Dr Manasseh Onyimbi, MD. MPH. CTM - will be leaving Sagam Community Hospital shortly to pursue post graduate training in Internal Medicine in South Africa. He shares his observations on the hospital and the services provided. The RSA community will miss him dearly and want to convey sincere gratitude for his dedication and selfless service and wish him the best in his studies.
(View of Sagam Community Hospital along Luanda-Siaya road)
With very noble intention and initiative the Sagam Community hospital was established less than a decade ago, in memory of the late pioneer Educationist, Mzee Gordon Rogo, who taught most of the national leaders of our time, at Komullo School (now St. Stephens Cathedral in Kisumu).
The institution is strategically placed at a most accessible point along the Kisumu- Luanda-Siaya main road, hence, communication is excellent at all times and seasons. The geographical location of the hospital within the tranquil and pacified rural environment and set up, backed up by natural canopy with all its freshness, befits its carefully chosen name - Gordon Rogo Memorial Sagam Community Hospital. All these factors cummulatively endorse its idealism as a perfect health care and provision center.
The potential of this hospital for all purposes, is enormous and is yet to be fully tapped/exploited for the improvement of health of the community and groups from near and far. While the Bamako Initiative and Primary Health Care (health for all by the year 2000) endorsed by all African governments more than a decade ago still remains merely a political rhetoric, the popular Sagam Community Hospital was already in place and has been ahead of them in the actual/practical purpose, providing quality health care to the people of Siaya, Vihiga, Bondo districts and beyond. The hospital runs a very good outreach and home-based care program that is doing wonders for the community.
What is needed now to revamp and expand the impact of the hospital is aggressive and professionally guided marketing all over the region far and near, in order to enable a wider spectrum of people to know the existence of this unique institution and the availability of essential facilities/services rendered.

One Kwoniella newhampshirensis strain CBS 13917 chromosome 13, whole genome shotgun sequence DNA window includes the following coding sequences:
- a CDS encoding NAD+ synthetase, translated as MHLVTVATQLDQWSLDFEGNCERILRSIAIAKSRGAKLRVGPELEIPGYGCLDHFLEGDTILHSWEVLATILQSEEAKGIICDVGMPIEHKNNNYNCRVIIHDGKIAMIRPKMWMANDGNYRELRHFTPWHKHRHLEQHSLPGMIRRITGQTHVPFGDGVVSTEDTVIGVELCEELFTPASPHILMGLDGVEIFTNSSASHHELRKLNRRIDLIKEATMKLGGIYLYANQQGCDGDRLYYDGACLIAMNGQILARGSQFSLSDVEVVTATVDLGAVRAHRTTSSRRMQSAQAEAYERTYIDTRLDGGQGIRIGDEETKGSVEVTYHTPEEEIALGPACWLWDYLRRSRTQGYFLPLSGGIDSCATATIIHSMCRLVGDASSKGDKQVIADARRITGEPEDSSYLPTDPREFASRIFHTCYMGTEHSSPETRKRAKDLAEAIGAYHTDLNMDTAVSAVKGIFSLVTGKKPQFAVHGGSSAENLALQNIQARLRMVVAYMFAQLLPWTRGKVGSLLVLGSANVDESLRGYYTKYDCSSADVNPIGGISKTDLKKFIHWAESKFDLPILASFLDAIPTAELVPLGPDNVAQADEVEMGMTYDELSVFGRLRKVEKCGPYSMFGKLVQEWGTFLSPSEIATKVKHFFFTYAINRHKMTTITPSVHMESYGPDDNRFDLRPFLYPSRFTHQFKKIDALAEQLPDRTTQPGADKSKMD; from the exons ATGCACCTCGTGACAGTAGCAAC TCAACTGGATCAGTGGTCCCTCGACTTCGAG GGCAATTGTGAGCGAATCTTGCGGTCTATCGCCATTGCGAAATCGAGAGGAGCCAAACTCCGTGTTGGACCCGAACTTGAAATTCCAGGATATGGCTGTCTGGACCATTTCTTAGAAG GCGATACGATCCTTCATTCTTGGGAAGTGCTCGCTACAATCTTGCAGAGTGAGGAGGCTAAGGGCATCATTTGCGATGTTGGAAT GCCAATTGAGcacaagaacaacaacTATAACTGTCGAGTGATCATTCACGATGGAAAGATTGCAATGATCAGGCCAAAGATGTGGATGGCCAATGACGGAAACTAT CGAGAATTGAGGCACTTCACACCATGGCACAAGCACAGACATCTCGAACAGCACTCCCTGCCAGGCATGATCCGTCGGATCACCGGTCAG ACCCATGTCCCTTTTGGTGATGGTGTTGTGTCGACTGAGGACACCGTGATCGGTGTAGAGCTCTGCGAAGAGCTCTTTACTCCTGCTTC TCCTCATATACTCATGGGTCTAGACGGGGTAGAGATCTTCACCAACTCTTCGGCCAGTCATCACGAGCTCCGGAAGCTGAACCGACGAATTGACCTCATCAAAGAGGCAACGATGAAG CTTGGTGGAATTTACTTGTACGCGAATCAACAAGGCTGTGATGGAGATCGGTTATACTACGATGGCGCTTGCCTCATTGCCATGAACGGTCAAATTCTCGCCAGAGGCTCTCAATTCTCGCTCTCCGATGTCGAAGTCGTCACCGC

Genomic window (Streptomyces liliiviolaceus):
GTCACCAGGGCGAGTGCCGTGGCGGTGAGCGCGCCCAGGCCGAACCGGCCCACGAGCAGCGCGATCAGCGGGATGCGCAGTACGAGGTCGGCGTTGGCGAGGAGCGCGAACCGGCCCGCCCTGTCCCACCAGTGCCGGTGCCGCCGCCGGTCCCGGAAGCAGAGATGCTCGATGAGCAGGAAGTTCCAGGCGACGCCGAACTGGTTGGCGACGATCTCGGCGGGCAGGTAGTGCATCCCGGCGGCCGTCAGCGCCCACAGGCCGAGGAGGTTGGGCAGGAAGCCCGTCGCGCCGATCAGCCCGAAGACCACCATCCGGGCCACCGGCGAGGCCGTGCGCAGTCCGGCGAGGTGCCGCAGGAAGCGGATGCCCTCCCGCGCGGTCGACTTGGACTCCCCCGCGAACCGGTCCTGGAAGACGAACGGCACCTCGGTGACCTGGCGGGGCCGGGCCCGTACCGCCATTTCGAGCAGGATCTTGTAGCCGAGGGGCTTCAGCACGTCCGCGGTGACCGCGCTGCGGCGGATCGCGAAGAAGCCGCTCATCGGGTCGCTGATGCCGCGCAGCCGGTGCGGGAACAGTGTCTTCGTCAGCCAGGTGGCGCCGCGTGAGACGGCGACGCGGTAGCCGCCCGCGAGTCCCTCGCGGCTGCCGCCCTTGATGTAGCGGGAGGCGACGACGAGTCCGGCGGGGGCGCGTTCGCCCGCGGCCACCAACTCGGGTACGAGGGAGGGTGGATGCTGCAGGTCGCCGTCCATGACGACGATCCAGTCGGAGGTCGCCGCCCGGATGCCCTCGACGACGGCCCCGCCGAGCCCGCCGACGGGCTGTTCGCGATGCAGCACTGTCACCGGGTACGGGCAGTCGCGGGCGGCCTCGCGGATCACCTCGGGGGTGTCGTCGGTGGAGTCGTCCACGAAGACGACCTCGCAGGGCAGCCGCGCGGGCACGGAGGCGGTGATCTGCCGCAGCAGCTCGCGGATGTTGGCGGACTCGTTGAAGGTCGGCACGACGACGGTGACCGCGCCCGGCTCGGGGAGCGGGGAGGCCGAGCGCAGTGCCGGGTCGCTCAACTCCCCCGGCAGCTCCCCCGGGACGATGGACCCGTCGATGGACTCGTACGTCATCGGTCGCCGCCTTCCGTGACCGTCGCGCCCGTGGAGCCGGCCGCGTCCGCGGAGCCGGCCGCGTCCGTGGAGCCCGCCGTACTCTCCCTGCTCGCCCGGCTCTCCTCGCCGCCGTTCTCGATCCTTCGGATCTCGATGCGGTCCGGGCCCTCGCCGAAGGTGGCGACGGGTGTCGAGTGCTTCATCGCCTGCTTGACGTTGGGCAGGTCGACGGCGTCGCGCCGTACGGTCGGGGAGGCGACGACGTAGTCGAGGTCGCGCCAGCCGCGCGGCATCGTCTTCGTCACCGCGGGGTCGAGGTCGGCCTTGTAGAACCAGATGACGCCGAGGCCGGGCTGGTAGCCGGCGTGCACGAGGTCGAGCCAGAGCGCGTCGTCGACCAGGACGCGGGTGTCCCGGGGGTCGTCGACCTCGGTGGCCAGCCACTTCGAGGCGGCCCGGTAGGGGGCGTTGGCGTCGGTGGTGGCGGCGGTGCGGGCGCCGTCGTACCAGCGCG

In this context, more focus focus should be placed on schools, colleges, non-governmental organizations, parastatals, organized groups and individuals who need good health related services. The marketing should be a continuous process with deliberate and consistent follow-up. Constant reassurance of the clients have to be part of the game. Affiliation with other related institutions like K-MET and Nairobi Women's Hospital is in the right direction and is to be encouraged.
Strong financial base
Running a hospital in a rural area with high levels poverty is a challenge and high risk that most investors are unwilling to take. It is therefore a miracle that Sagam Hospital has survived, independent of any external support, when even mission hospitals such as Maseno and Kima are collapsing. But a strong financial base is still needed to enhance comfortable hiring/employment and retention of competent/well trained staff of all cadres, including Resident Doctor, Administrator (an honest one), Clinical Officers, Nursing Staff, other supportive and subordinate staff. With such resourceful and qualified manpower for this very important institution, it will be possible to establish a more effective administrative structure with emphasis on dedication, honesty and sense of responsibility at all the times.
Departmental heads should be persons with full sense of responsibility and accountability in all that they are entrusted with, and/or put under their jurisdiction. So far both the outpatient and inpatient wings have been functioning reasonably well (except for inadequate staff at times). The wards are clean and well partitioned but the introduction of treated bed nets should be speeded up, this area being a malaria endemic zone. Pharmacy also requires round the clock qualified staff with certificate or diploma level training and who know and understand the necessity and good use of drugs. They are not easy to attract to rural areas as urban employment is more attractive